CDC Director Jeffrey Koplan said the numbers are significant to the health-care field because separation and divorce can adversely affect the health of both adults and children.

"Past research has shown that divorce is associated with higher rates of mortality, more health problems, and more risky behaviors such as increased alcohol use," he said.

Other conclusions of the report included:

 • About 97 percent of separated non-Hispanic white women are divorced within five years of separation, compared with 77 percent of separated Hispanic women and only 67 percent of non-Hispanic black women.

 • Younger women who divorce are more likely to remarry: 81 percent of those divorced before age 25 remarry within 10 years, compared with 68 percent of those divorced at age 25 or later.

 • Non-Hispanic black women are less likely than other women to remain in a first marriage, to make the transition from separation to divorce, to remarry, and to remain in a remarriage.

"These data offer an important glimpse into the social fabric of this country," said Dr. Edward Sondik, director of CDC's National Center for Health Statistics, which conducted the study. "The implications of divorce cut across a number of societal issues, socioeconomics, health, and the welfare of our children."

The findings are based on data from the 1995 National Survey of Family Growth, a study of 10,847 women 15 to 44 years of age.

Key provisions of the Senate tax-relief package

An article published today by the Seattle Times highlights the Senate's tax-relief package that is currently being debated in the Senate floor. The following key provision on the tax relief package  are:

Tax rates
• New 10 percent tax rate created retroactive to 2001. Applies to the first $6,000 of taxable income for single people, $12,000 for the married couples filing jointly.

• Other rates drop 1 percentage point each in 2002, 2005 and 2007. Rates drop from 39.6 percent to 36 percent; 36 percent to 33 percent; 31 percent to 28 percent; 28 percent to 25 percent.

• 15 percent rate remains the same.

Marriage penalty
• Standard deduction for married couples will be gradually raised so it is equal to twice that of single taxpayers. If in effect this year, the deduction would be $9,100 instead of $7,600 for a married couple.

• 15 percent tax bracket will be gradually enlarged so it applies to more of a married couple's income, equal to twice that of singles. If fully in effect this year, the lowest tax rate would apply to $54,100 of a couple's income instead of $45,200.

• Income limit for earned-income-tax credit expanded by $3,000.

Estate tax
• Tax repealed in 2011.

• Top 55 percent rate immediately dropped to 50 percent, eventually to 45 percent.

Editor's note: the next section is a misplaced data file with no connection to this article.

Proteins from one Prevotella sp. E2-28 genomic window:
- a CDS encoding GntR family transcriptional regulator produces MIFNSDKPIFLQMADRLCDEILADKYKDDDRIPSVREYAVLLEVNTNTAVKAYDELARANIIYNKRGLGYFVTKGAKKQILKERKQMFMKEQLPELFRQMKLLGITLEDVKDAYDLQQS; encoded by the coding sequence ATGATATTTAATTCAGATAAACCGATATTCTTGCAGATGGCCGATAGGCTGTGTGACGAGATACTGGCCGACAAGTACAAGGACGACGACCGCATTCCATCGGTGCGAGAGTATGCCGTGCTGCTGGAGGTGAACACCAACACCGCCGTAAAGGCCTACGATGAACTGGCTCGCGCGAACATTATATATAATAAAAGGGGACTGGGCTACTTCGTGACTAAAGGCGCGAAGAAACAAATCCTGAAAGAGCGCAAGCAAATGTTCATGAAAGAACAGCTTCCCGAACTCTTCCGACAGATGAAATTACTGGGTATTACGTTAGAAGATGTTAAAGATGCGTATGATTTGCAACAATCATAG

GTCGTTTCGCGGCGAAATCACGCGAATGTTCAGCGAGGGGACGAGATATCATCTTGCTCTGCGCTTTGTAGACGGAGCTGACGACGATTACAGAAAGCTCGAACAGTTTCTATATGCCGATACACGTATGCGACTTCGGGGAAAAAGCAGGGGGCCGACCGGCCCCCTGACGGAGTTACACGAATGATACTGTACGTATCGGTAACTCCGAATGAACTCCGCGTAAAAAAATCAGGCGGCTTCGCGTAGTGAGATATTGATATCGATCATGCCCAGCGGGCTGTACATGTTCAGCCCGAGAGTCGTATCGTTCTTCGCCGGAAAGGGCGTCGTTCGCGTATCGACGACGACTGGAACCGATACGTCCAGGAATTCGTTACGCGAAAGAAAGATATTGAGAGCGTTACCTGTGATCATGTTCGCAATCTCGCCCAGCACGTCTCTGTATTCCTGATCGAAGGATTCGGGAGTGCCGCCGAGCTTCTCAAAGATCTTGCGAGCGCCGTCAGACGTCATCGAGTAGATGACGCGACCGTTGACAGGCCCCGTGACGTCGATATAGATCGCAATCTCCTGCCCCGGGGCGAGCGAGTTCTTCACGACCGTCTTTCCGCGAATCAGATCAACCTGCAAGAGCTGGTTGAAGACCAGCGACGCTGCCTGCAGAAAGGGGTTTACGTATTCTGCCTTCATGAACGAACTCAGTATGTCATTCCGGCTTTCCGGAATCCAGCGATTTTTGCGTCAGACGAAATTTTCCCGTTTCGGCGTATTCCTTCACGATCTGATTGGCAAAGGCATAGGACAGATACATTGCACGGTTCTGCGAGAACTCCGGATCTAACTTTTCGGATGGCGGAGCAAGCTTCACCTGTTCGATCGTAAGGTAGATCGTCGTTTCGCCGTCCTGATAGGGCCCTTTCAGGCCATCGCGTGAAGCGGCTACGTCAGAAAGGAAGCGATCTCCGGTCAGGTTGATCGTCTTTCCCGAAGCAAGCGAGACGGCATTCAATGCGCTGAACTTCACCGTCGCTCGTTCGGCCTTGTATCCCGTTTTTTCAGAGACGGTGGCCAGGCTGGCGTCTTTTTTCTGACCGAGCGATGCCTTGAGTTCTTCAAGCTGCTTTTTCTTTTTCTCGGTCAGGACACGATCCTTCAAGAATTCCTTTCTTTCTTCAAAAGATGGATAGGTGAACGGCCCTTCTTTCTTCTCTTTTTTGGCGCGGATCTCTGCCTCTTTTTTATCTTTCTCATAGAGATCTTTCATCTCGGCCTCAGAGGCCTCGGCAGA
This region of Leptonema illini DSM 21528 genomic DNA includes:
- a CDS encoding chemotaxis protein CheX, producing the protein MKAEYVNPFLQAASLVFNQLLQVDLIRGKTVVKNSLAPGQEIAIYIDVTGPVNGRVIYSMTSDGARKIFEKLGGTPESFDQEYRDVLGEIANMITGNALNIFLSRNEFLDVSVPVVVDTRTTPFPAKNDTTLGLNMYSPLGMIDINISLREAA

• Current $675,000 individual exemption raised to $1 million in 2002, $2 million in 2004, $3 million in 2006, $4 million in 2010.

• Tax retained on certain gifts but rate reduced to 40 percent.

Retirement
• Tax-favored contribution limits for individual retirement accounts and Roth IRAs gradually raised from $2,000 to $5,000. No change in income limits.

• Tax-deferred contribution limits for 401(k)-type plans gradually increased from $10,500 to $15,000.

• Lower-income people get credit for half of contributions up to $2,000.

Education
• Maximum $5,000 deduction for higher-education tuition lowered to $2,000 for incomes between $130,000 and $160,000. Phases out above that level.

• Limit on deductibility of student-loan interest removed.

Child credit
• Child credit rises from $500 to $600 effective in 2001, meaning it could be claimed on next year's tax forms. Rises in $100 increments to $1,000 by 2010. Income limits stay the same.

• Taxpayers earning more than $10,000 could claim a credit of 15 percent of earnings above that income level. They cannot claim the credit now.

Tuesday, May 22, 2001

Congress debates government involvement in marriage

A story released today by the Associated Press reports that Congress dove into the sensitive issue on whether the government should interfere in the personal lives of welfare recipients by encouraging marriage.


Two points appeared clear during a hearing Tuesday before a House Ways and Means subcommittee: Children who grow up in two-parent families are better off, and government knows very little about what it can do to encourage unwed parents to walk down the aisle.

A 1996 welfare overhaul specifically listed promoting marriage and encouraging the formation of two-parent families among its goals, but with minimal data and little public consensus about the role of government, few states have used their welfare money to this end.

Conservatives in the Bush administration, in Congress and in think tanks are suggesting that Congress should require states to spend some of their money promoting marriage or at least set aside some dollars for experimental programs.

``When we look at the tremendous negative effects of children growing up in broken homes, it behooves us to move expeditiously,'' said Rep. Wally Herger, R-Calif., chairman of the Ways and Means subcommittee on human resources.

He added that while more investigation is needed, he finds considerable interest among his colleagues. ``I hear a lot of enthusiasm for moving forward,'' he said.

Democrats at Tuesday's hearing were considerably more cautious.